Best of the rest
There are plenty of restaurants in Tunbridge Wells that offer a very decent dinner menu. Signor Franco, headed by Executive Chef Francesco Furriello (pictured left), excels at beautifully presented modern Italian cuisine, and the restaurant has been a feature of Tunbridge Wells High Street for the best part of two decades.
The Á La Carte menu is, as expected, divided into antipasti, pasta, risotto, and meats and fish, and the flavours used are fresh, bold and ferociously Italian – tube pasta with Luganega sausage, smoked mozzarella cheese and broccoli, for example, or char-grilled calves liver with pancetta and sage sauce.
You’ll also find excellent Thai food at Kai’s Kitchen on Mount Pleasant Road; polished menus and fantastic service at The Wheelwright Arms, a cosy village pub in nearby Matfield; and, if it’s a good selection of local ales you’re after, a warm welcome and traditional (but well executed) pub grub at The Dovecote pub in Capel.
A bed for the night
But if you really want your food local, I’d recommend jumping in the car and driving into the thick of the Kent countryside. A mere 30 minutes-or-so away is Wrotham, a quaint village set against a backdrop of Kentish Oast houses and pastures green. There are three pubs in Wrotham (probably one per 10 villagers), of which the most outstanding food-wise is The Bull, owned by Maidstone-born Martin Deadman.
Realising that the pub would flourish on a decent restaurant menu and comfortable lodgings, Martin put all his efforts into renovating the 14th-century building, creating 11 modern-equipped bedrooms complete with original oak beams. There's also a cosy dining room with inglenook fireplace and original war-time victory stamps emblazoned on the ceilings. All rooms are en suite, with brand new bathrooms, chunky radiators and designer furniture.
Breakfast, included with every overnight stay, is made with local produce only, and the dinner menu – primarily modern British cuisine – combines locality (pheasants shot literally just down the road) with delicate presentation and careful cooking. Expect perfectly seasoned soups, cleverly constructed meat dishes (such as the Chart Farm venison with Dauphinoise potatoes, poached pear, black cabbage and game jus), and rib-sticking English puds, with a light modern touch – baked rice pudding with honey-roasted figs and pistachio brittle, for example.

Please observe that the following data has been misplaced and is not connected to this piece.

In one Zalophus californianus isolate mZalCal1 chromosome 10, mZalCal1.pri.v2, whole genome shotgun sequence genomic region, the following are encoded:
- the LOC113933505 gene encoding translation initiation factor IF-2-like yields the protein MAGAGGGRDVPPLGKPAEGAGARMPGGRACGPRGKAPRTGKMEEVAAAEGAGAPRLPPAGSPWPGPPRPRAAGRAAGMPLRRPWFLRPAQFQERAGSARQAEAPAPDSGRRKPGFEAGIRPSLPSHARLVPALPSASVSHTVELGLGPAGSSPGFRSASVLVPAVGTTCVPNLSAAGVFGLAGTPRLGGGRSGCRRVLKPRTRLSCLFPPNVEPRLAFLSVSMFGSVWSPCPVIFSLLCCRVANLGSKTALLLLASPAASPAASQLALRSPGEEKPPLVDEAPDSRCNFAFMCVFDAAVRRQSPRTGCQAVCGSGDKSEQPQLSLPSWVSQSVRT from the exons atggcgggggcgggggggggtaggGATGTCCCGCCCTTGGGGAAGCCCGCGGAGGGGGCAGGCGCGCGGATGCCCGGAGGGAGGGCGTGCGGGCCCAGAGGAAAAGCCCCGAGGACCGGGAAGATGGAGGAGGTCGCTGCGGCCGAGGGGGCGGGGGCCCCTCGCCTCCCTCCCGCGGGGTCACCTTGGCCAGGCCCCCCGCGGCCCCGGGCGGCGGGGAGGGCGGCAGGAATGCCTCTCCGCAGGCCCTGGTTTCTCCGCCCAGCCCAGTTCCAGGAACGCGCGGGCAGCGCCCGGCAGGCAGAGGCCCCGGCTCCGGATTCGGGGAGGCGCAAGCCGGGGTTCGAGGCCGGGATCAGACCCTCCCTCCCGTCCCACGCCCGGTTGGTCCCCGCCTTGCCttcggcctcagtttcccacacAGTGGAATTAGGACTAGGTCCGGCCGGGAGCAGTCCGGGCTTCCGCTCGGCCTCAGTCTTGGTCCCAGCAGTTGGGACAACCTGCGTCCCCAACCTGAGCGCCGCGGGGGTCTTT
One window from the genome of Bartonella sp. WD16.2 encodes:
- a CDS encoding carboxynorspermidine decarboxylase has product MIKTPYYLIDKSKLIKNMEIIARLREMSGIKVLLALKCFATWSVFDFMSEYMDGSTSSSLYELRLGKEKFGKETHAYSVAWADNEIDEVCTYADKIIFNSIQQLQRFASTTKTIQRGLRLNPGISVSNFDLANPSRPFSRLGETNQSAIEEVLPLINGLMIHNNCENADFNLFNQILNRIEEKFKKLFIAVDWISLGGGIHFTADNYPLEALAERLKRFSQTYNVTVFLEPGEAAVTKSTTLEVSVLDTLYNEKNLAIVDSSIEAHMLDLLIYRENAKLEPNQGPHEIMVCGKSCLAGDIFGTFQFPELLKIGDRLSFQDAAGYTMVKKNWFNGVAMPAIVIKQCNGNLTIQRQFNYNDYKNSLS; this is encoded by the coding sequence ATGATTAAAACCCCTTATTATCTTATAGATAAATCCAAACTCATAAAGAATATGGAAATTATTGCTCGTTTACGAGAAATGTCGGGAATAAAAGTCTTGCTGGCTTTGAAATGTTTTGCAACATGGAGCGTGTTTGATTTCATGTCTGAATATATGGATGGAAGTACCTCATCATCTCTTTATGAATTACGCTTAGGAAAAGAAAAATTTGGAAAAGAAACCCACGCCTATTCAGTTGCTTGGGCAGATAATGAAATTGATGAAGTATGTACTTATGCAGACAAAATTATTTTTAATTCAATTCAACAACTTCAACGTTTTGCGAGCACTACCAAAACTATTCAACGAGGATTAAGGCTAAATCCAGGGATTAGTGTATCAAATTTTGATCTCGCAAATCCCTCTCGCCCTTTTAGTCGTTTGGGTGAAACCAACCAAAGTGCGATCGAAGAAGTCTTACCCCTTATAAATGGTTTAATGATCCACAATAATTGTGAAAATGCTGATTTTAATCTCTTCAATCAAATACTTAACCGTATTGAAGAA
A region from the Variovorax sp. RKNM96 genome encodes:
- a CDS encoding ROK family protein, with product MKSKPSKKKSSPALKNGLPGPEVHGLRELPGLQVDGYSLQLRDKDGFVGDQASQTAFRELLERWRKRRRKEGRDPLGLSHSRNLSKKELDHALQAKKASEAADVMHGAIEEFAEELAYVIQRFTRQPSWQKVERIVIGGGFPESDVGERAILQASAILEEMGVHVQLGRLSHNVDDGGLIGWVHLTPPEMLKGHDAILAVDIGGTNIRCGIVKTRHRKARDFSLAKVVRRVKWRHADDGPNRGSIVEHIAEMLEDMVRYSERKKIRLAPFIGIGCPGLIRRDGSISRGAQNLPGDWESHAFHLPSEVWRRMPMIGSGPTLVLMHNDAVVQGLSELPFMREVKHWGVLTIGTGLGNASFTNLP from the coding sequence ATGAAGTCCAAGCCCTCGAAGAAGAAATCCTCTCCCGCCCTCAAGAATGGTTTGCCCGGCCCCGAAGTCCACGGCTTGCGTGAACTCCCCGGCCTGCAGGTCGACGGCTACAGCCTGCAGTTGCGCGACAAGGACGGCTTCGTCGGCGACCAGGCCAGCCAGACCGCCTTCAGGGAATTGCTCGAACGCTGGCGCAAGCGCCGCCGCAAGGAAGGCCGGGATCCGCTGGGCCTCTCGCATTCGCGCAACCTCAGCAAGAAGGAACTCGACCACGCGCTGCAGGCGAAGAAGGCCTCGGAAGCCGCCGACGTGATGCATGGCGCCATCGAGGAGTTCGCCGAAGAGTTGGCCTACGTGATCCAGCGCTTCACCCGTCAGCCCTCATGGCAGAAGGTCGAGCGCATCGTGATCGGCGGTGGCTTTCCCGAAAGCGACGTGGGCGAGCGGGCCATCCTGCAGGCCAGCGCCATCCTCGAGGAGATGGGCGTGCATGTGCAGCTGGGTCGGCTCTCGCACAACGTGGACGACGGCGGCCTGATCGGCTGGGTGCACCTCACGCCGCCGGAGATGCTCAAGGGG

There’s also a simple bar menu available (it still sticks to the ‘local is best’ ethos, with dishes such as Hartley Bottom ham with Woods’ Farm eggs and chips) alongside an extensive wine list and regional ales on tap.
Off to the market
Wrotham is a good place to make camp if you’re after a foodie break – nearby is Shipbourne Farmers’ Market, winner of the ‘Best Farmers’ market in Kent’ award in 2012, and finalist in BBC Radio 4’s Food and Farming programme. It’s on every Thursday and sells everything from cakes to candles, honey, herbs and, of course, homemade jams. There’s also Harvel House Farm Shop just down the road, which is the place to go for fresh, local meat – you'll have to share the car park with a gaggle of local roosters, though.
So whether you’d prefer to stick to the bright lights of Tunbridge Wells, or delve into the surrounding woody countryside, we’re sure you can fill your time, and belly, round this neck of the woods.
Can you recommend a place for our Food Town Britain series? Perhaps your hometown, or somewhere you went on holiday? Tell us in the comments box below.